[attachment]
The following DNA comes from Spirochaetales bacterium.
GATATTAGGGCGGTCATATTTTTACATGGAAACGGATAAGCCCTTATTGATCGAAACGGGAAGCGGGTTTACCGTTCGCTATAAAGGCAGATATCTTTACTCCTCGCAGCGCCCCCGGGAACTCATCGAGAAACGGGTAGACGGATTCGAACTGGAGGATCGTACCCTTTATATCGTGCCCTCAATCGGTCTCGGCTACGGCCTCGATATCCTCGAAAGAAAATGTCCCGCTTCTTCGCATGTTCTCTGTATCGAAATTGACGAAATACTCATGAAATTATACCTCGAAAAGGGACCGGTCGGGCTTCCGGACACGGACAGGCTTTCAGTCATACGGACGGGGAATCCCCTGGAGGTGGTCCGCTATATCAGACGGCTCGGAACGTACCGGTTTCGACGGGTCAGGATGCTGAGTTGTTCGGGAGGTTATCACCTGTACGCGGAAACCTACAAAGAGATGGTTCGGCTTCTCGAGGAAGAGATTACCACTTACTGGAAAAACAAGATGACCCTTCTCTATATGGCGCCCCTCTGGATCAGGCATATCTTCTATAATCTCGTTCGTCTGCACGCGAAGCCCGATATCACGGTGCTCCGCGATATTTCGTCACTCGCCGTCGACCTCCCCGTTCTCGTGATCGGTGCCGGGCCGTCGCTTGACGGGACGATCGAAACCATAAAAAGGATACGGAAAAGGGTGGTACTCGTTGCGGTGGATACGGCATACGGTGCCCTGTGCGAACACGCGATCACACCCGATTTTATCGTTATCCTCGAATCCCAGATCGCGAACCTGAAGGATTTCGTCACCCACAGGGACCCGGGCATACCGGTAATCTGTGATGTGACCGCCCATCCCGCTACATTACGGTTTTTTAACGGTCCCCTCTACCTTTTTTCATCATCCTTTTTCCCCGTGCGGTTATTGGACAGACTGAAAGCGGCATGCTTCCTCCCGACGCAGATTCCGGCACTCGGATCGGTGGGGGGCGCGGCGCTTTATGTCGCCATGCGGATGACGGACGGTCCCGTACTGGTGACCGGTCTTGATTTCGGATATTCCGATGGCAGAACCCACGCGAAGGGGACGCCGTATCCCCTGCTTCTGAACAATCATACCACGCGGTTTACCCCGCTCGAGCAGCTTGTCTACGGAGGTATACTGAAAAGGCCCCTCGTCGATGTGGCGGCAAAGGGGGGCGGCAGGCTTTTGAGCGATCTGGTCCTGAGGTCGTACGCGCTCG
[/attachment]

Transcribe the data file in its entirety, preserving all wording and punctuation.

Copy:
The following DNA comes from Spirochaetales bacterium.
GATATTAGGGCGGTCATATTTTTACATGGAAACGGATAAGCCCTTATTGATCGAAACGGGAAGCGGGTTTACCGTTCGCTATAAAGGCAGATATCTTTACTCCTCGCAGCGCCCCCGGGAACTCATCGAGAAACGGGTAGACGGATTCGAACTGGAGGATCGTACCCTTTATATCGTGCCCTCAATCGGTCTCGGCTACGGCCTCGATATCCTCGAAAGAAAATGTCCCGCTTCTTCGCATGTTCTCTGTATCGAAATTGACGAAATACTCATGAAATTATACCTCGAAAAGGGACCGGTCGGGCTTCCGGACACGGACAGGCTTTCAGTCATACGGACGGGGAATCCCCTGGAGGTGGTCCGCTATATCAGACGGCTCGGAACGTACCGGTTTCGACGGGTCAGGATGCTGAGTTGTTCGGGAGGTTATCACCTGTACGCGGAAACCTACAAAGAGATGGTTCGGCTTCTCGAGGAAGAGATTACCACTTACTGGAAAAACAAGATGACCCTTCTCTATATGGCGCCCCTCTGGATCAGGCATATCTTCTATAATCTCGTTCGTCTGCACGCGAAGCCCGATATCACGGTGCTCCGCGATATTTCGTCACTCGCCGTCGACCTCCCCGTTCTCGTGATCGGTGCCGGGCCGTCGCTTGACGGGACGATCGAAACCATAAAAAGGATACGGAAAAGGGTGGTACTCGTTGCGGTGGATACGGCATACGGTGCCCTGTGCGAACACGCGATCACACCCGATTTTATCGTTATCCTCGAATCCCAGATCGCGAACCTGAAGGATTTCGTCACCCACAGGGACCCGGGCATACCGGTAATCTGTGATGTGACCGCCCATCCCGCTACATTACGGTTTTTTAACGGTCCCCTCTACCTTTTTTCATCATCCTTTTTCCCCGTGCGGTTATTGGACAGACTGAAAGCGGCATGCTTCCTCCCGACGCAGATTCCGGCACTCGGATCGGTGGGGGGCGCGGCGCTTTATGTCGCCATGCGGATGACGGACGGTCCCGTACTGGTGACCGGTCTTGATTTCGGATATTCCGATGGCAGAACCCACGCGAAGGGGACGCCGTATCCCCTGCTTCTGAACAATCATACCACGCGGTTTACCCCGCTCGAGCAGCTTGTCTACGGAGGTATACTGAAAAGGCCCCTCGTCGATGTGGCGGCAAAGGGGGGCGGCAGGCTTTTGAGCGATCTGGTCCTGAGGTCGTACGCGCTCG